It’s Nice That

Tears Shared: work-form on Collaboration, Ornamentation and Bootlegging Their Own Work

NOIT is a journal that revolves primarily around the work of conceptual artist John Latham, his practice and theoretical concerns In previous issues it has been a sort-of memoriam for the artist and his work, and considered how burning is used by Latham and his contemporaries…

NOIT, photographed by work-form
NOIT is a journal that revolves primarily around the work of conceptual artist John Latham, his practice and theoretical concerns. In previous issues it has been a sort-of memoriam for the artist and his work, and considered how burning is used by Latham and his contemporaries. The third edition of the journal – guest edited by artist Marc Camille Chaimowicz and Andrew Wheatley, co-director of Cabinet gallery – is a record of Chaimowicz’s exhibition, Tears Shared, at Flat Time House and NOIT’s previously austere aesthetic is dressed up in the artist’s ideas of ornamentation.

Designed by work-form and Flaminia Rossi, the studio describe NOIT–3 as having been somewhat “hijacked” by the artist: “In some ways Chaimowicz hijacked his exhibition at Flat Time House to show the work of Bruno Pélassy, so the exhibition sits in between Latham and Pélassy, with him in the middle. It made sense for him to do the same in the journal. As an artist he has a very keen sense of design and his ideas of decoration and ornamentation are so in contrast to John Latham’s, there needed to be some sort of interruption or intervention in the pages. It was great to be able to kind of bootleg our own work in a sense too.”

NOIT–3 is lined with borders and filigree drawn by Chaimowicz, with photographs laid out to reflect the theme of domesticity key to both the exhibition and Flat Time House as a space. “We wanted the photographs to be a literal retelling of the journey through the house, with a sense of movement that would give the impression of a tour. In and between each four-page section there’s the suggestion of a ‘full turn of the head’ connecting each space; the perspective is flattened and colours are juxtaposed against each other in a way you wouldn’t necessarily detect if there in person, but it reiterates the sense of a connection,” says work-form.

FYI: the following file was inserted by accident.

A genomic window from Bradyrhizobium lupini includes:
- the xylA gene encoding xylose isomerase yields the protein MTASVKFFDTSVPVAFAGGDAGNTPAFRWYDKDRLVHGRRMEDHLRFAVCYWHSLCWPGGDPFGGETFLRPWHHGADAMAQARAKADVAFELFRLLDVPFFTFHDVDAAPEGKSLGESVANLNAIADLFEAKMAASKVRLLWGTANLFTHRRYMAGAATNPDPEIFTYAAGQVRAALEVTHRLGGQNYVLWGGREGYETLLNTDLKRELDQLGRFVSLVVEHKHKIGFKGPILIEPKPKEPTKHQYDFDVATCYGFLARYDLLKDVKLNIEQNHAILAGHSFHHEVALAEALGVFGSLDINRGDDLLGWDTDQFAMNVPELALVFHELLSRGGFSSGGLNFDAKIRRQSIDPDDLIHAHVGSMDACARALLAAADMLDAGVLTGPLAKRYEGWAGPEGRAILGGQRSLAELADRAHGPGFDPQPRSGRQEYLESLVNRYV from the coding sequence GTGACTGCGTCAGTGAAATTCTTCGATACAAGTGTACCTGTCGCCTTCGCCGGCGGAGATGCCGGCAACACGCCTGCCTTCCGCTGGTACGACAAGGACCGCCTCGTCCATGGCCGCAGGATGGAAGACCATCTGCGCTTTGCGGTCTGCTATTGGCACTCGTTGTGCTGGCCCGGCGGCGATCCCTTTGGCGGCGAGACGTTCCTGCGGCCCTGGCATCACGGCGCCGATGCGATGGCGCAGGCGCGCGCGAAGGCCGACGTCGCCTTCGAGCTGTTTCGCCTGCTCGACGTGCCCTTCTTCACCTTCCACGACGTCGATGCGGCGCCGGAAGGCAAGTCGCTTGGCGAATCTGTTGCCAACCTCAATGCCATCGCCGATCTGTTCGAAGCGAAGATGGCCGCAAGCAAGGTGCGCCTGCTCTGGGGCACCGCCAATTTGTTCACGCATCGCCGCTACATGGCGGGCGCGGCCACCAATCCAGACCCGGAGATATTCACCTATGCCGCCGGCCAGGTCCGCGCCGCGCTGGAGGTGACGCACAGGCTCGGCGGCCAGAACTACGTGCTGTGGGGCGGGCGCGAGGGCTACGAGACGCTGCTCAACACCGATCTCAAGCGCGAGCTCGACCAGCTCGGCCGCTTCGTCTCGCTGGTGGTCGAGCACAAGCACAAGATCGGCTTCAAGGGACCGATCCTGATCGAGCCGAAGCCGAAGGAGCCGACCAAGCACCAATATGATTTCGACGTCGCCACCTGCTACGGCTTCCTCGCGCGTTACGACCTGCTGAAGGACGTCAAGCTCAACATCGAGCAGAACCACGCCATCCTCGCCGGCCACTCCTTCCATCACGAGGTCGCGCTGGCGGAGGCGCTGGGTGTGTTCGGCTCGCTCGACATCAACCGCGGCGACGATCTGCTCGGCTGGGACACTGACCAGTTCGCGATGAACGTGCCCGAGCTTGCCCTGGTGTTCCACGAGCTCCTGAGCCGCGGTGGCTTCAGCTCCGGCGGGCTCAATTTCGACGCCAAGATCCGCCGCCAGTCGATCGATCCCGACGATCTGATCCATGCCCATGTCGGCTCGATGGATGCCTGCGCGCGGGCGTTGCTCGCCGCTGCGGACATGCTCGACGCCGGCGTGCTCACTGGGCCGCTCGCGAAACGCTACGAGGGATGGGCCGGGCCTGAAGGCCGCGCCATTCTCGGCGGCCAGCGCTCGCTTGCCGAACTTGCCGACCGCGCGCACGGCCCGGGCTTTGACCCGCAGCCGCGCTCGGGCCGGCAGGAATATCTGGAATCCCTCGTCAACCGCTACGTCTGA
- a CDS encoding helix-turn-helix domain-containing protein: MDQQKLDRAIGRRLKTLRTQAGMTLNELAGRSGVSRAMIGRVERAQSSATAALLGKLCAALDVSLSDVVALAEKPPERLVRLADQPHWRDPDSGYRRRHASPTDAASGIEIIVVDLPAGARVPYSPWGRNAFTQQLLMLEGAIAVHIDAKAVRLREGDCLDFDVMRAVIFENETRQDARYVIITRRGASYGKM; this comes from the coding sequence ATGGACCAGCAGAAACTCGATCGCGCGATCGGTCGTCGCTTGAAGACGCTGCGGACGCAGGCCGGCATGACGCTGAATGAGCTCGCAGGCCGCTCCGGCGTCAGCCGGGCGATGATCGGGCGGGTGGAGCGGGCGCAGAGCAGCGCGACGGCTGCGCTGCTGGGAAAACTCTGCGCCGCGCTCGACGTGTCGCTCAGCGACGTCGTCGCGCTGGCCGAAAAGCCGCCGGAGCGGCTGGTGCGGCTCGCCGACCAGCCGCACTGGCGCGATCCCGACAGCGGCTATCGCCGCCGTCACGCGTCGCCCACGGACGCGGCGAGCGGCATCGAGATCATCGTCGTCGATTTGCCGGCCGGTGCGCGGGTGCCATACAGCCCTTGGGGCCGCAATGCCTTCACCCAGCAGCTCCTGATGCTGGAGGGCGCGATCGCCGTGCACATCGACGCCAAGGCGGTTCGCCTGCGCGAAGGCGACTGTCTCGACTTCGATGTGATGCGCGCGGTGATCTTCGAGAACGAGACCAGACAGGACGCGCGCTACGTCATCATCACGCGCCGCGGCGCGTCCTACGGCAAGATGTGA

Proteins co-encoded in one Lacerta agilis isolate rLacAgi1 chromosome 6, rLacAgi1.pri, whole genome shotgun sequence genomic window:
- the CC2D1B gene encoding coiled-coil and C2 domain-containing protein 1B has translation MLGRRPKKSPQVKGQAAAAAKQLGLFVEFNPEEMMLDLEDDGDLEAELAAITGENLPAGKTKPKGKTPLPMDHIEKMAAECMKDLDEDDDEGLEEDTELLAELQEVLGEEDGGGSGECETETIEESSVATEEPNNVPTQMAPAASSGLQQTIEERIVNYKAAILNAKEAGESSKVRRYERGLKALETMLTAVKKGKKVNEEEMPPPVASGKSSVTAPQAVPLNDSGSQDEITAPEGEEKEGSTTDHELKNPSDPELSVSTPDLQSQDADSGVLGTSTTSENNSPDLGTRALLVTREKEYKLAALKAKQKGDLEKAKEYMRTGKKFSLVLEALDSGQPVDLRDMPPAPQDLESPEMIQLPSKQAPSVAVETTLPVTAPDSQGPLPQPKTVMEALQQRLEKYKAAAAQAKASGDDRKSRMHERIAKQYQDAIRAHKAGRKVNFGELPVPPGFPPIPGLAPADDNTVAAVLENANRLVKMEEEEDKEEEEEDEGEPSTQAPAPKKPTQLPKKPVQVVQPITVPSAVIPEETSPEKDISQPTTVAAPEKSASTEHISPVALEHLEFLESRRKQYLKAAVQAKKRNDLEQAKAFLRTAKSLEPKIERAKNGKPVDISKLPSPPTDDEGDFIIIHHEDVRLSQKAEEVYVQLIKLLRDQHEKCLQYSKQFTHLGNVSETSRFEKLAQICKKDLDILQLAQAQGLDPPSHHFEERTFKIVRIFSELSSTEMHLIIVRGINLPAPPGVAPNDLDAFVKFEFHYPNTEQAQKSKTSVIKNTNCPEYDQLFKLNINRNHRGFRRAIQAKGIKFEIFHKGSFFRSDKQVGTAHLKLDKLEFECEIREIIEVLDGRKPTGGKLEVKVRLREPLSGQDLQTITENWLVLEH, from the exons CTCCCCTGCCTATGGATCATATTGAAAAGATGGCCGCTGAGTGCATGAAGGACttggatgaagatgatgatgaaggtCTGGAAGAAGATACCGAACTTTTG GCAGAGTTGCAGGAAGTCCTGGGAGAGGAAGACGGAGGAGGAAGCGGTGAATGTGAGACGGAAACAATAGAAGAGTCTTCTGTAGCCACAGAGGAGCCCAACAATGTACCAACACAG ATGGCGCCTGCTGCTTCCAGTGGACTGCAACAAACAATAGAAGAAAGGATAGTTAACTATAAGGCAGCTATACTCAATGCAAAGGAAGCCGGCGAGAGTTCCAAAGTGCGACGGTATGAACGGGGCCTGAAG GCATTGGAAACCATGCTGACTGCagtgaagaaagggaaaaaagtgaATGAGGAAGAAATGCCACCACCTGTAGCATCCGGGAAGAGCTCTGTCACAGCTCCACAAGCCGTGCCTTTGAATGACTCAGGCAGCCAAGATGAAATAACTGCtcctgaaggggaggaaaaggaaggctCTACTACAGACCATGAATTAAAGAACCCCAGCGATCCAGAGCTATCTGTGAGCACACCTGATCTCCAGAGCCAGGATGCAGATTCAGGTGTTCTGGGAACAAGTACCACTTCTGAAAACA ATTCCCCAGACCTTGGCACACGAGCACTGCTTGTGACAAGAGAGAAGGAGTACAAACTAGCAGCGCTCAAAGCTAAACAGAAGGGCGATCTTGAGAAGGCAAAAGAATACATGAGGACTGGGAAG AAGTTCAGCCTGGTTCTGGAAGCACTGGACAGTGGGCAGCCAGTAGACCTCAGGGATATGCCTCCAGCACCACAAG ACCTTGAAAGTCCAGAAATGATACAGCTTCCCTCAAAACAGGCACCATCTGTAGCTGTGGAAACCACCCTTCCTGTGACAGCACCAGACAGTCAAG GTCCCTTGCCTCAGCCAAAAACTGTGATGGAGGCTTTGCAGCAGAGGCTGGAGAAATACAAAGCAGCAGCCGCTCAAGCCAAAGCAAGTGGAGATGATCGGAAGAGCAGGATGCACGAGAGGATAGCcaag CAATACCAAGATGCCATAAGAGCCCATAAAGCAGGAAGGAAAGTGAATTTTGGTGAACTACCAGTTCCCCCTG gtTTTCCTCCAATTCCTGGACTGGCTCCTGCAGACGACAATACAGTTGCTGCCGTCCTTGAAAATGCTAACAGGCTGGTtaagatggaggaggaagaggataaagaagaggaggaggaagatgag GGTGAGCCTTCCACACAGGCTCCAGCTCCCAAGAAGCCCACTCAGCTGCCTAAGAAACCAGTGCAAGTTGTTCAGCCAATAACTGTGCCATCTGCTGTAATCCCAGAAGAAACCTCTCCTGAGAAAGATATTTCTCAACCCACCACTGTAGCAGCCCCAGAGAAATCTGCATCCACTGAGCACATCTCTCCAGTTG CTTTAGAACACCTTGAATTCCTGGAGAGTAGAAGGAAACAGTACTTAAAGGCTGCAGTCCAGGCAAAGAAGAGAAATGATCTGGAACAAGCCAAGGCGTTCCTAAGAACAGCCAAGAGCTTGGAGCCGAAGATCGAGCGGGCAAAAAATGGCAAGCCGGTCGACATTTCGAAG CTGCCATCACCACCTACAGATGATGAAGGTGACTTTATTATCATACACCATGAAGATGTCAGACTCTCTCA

Chaimowicz and work-form’s design flourishes in the issue lend it a certain ambiguity. “For the most part it feels like it was made in the 70s, but the borders feel quite Madame Bouverie-era book design, and this is an artist who works with really cheap carpeting, which suddenly brings you back to the 70s again. It’s not ahistorical, but it’s not tied to a particular point of view or time either.” Another addition is a bookmark printed with a selection from Chaimowicz’s collection of pressed glassware. “We kept talking about the vases being cut out and sat throughout the book in unexpected places, but we couldn’t slot them in. A vase cut out by itself looked so incongruous, but as a collection, and a bookmark, they could sit on both every page and no pages – it’s a nice way of adding something extra, that’s mobile.”

The journal is produced by a print-on-demand service, which can be limiting in some ways but also introduces a flexibility that allows for shifts and additions in each edition. “There are ways of sprucing it up, we had the covers printed separately, added stickers and the bookmark. The photographs aren’t perfect but the artwork has come out really nicely. Any designer, given the chance, wants to make work in its most bespoke form, but there’s also real satisfaction in producing something that is right for the budget, the people and the timing, that actually works functionally. Something that isn’t a gilded block of lead that you’ve got to carry around, that’ll take up dust and you’ve spent loads of money on,” says work-form.

While NOIT–3 is a record of and reflects the ideas in the exhibition, it also very much stands apart – with essays that are responding to, but not necessarily about Tears Shared. “Chaimowicz was very sympathetic to the writing, and the contents of the journal, we spent a lot of time talking about what sort of typefaces would suit each contributor and what approach would work – in a certain way the character of each typeface reflects the character of each writer, and their writing” explains work-form.

Returning to the design of the journal, work-form says: “It’s measured, there are points at which it could go too far, fall off the edge and not really make sense but we really like it. There’s this idea that books are very fixed, particularly if you’re designing for a series – you have to be conscious that if you make the wrong decision on the first book you’ll be repeating it throughout. It’s so much more exciting to say, ‘well, how much can we change this before it becomes something else?’ Working with Marc Camille Chaimowicz was a great reminder of the fact that you can do that, you can skew and really alter the identity of something without compromising it. You aren’t tied to a decision you made two years ago, which perhaps wasn’t even that good.”

August, 2016

All text originally published by All images courtesy of magazine and artist. All text copyright Billie Muraben.